Mutlu et al [28] described the case of a 6-year-old boy with features of auditory neuropathy, in whom rapid 20-month supplementation with very high doses of riboflavin (750–900 mg/d) resulted in an improvement in hearing threshold. Before therapy, thresholds in play audiometry showed a profound degree of hearing loss and no benefit from hearing aids; after therapy the speech recognition threshold rose to 30 dB SPL measured by free-field audiometry in a quiet room. With hearing aids, a speech discrimination score of 84% was achieved.

Unfortunately, the effects of therapy are not good in all cases. Supplementation often improves the neurological condition of the patient, but the accompanying hearing loss does not regress and hearing aids do not provide much benefit in speech understanding, as shown in Table 1 [22,26,27–29]. In such cases, cochlear implants are the treatment of choice, and the post-device effects are comparable to auditory neuropathy from other etiologies [4,14,31–33].

The neuropathological basis of hearing loss has been demonstrated by changes, among others, in the auditory pathway (neuronal degeneration in the cochlear nucleus of the brainstem and astrocytic gliosis in the inferior thalamus). These pathologies have been detected in postmortem examinations of the brains of patients with BVVL [7,34,35].

Preliminary functional magnetic resonance imaging studies using intermittent toneburst stimulation at 2 kHz in a patient described by Salmina et al suggest that the central auditory pathways remain intact and provide a positive argument for cochlear implantation to restore hearing [33].

The patient’s case is compared in Table 1 with case reports of BVVL patients qualified for cochlear implantation available in the literature. In 4 cases, the hearing loss preceded the onset of the other symptoms of the disease; in our patient, the hearing loss joined the motor symptoms after 5 months and was gradually progressive. An interesting case is described by Gedik at al [17], in whom a sudden deterioration in speech understanding was noted in the patient’s first speech audiometry and tonal audiometry study, without a deterioration in hearing thresholds. Bilateral profound sensorineural hearing loss was noted in all cases, with auditory neuropathy in 6 cases [7,15,17–20].

Hearing aids were tried in all patients, but unfortunately the benefit was limited, or the hearing aids provided no benefit in speech understanding despite supplementation with high doses of riboflavin. Our patient did not wear hearing aids permanently, (1 hearing aid fitting was performed, without observing the benefit of hearing aids). Eight out of 9 patients decided to have a cochlear implant, and 1 patient decided not to. Our patient’s first cochlear implant was implanted about 1 year after the diagnosis of hearing loss, while the average time from the diagnosis of hearing loss to cochlear implantation in the study group was about 11 years [7,15,17–20].

The post-implantation effects in our patient were evaluated 4 and 5 months after implantation, whereas in the other patients this evaluation was performed at between 3 months and 5 years. Different methods were used: free-field audiometry, which showed effects at the level of mild to moderate hearing loss for frequencies of 2 and 4 kHz in 3 cases described by Anderson et all [18] and 1 case described by Sinnathuray et al [20], and verbal audiometry using the Bench-Kowal-Bamfort sentence test, which showed effects of 0%, 25%, and 94%, respectively, for the cases described by Menzes et al [19] and Sinnathuray et al [20]. Our patient’s post-implantation effects were assessed 4 and 5 months after implantation at the level of progression from profound to moderate hearing loss in the right ear and severe hearing loss in the left ear (averaged for frequencies from 0.25 to 6 kHz, assessed separately for each device). In a free-field test using behavioral observation audiometry (BOA) after 5 months after implantation, the average hearing level was 74 dB in the right ear (left ear open). In the left ear, the average hearing level was 63 dB (right ear open) 4 months after implantation using behavioral observation audiometry (BOA) and visual reinforcement audiometry (VRA). The effects of the device after cochlear implantation in the described patient are comparable to the results in patients with auditory neuropathy [14].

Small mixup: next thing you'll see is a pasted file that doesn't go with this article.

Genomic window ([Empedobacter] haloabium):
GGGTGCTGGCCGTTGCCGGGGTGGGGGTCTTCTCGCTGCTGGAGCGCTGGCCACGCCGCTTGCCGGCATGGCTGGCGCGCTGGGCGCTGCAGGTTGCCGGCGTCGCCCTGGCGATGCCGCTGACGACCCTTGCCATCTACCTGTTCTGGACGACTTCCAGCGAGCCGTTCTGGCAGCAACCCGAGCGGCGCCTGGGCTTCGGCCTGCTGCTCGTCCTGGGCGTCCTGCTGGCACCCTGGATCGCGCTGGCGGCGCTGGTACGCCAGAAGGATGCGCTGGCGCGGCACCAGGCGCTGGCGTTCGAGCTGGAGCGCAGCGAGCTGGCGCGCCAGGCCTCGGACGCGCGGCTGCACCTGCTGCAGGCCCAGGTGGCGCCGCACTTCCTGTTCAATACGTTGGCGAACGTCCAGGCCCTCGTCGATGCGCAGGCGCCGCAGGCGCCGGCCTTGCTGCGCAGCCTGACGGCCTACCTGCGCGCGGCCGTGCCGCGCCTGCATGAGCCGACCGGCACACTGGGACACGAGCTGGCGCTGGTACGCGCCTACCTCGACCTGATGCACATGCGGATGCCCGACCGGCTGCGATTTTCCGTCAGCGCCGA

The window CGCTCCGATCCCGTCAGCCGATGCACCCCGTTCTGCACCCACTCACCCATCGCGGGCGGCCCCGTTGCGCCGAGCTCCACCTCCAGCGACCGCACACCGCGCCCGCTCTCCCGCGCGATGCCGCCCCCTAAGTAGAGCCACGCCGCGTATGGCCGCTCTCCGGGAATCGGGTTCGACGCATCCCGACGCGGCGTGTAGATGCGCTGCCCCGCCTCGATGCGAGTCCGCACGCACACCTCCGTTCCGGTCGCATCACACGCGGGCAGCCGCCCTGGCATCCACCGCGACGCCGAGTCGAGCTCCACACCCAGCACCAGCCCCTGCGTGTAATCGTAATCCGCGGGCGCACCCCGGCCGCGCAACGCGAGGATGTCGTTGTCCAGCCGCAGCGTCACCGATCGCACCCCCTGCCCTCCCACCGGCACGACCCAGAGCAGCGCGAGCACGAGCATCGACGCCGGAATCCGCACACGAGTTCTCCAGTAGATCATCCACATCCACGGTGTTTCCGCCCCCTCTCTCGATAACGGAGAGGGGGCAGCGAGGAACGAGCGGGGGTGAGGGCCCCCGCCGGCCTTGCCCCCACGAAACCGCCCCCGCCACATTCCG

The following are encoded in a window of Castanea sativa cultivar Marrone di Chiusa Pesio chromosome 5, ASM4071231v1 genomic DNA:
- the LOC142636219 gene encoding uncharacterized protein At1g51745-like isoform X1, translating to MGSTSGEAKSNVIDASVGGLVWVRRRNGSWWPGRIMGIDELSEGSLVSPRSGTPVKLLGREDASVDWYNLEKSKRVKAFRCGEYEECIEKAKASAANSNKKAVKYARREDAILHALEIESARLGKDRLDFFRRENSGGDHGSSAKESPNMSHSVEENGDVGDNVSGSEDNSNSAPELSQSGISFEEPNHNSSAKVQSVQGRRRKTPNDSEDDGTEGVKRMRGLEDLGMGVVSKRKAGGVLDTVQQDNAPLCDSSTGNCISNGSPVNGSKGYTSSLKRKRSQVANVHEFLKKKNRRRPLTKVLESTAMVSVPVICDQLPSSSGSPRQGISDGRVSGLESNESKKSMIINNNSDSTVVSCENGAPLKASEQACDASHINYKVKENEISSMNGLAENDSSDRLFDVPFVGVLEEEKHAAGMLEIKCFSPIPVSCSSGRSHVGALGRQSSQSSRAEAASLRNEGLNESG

It is difficult to compare of the effects after cochlear implantation in the analyzed group because of the different ages of onset of hearing loss (pre-, peri-, post-lingual), the time elapsed between the onset of symptoms and the start of riboflavin therapy and its different dosage, the time of assessment of the effects after implantation, and the use of different methods of assessing the effects after implantation.


This report has highlighted the importance of genetic testing in infants who present with atypical symptoms or signs. Brown-Vialetto-Van Laere syndrome, despite its extreme rarity, should be taken into account during the differential diagnosis of young patients with progressive auditory neuropathic symptoms accompanied by ataxia and sternocleidomastoid palsy of unclear etiology. It is then advisable to extend the genetic diagnosis to BVVL syndrome.

If Brown-Vialetto-Van Laere syndrome is suspected, vitamin B2 supplementation should be started immediately, even in the absence of a genetic test result, in order to prevent the possible progression of the disease. Unfortunately, in the vast majority of cases, it is not possible to improve the hearing threshold despite the supply of riboflavin, so early therapy is extremely important to preserve the patient’s hearing.

In cases of severe or profound hearing loss in BVVL syndrome, especially when the patient does not experience improvement in speech understanding despite the use of hearing aids, the treatment of choice is cochlear implantation. The effects after implantation depend on the stage of the underlying disease, the time of onset of the hearing loss (pre- or postlingual), and its duration until cochlear implantation, and they are comparable to those seen in other postsynaptic auditory neuropathies.

In this case, the diagnosis of Brown-Vialetto-Van Laere syndrome led to timely correction of the genetic riboflavin (vita-min B2) deficiency and improved hearing following cochlear implantation.

Patients with this condition require multispecialist care—neurological, otolaryngological, and ophthalmological, as well as physiotherapeutic and neurological.


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American Journal of Case Reports eISSN: 1941-5923
American Journal of Case Reports eISSN: 1941-5923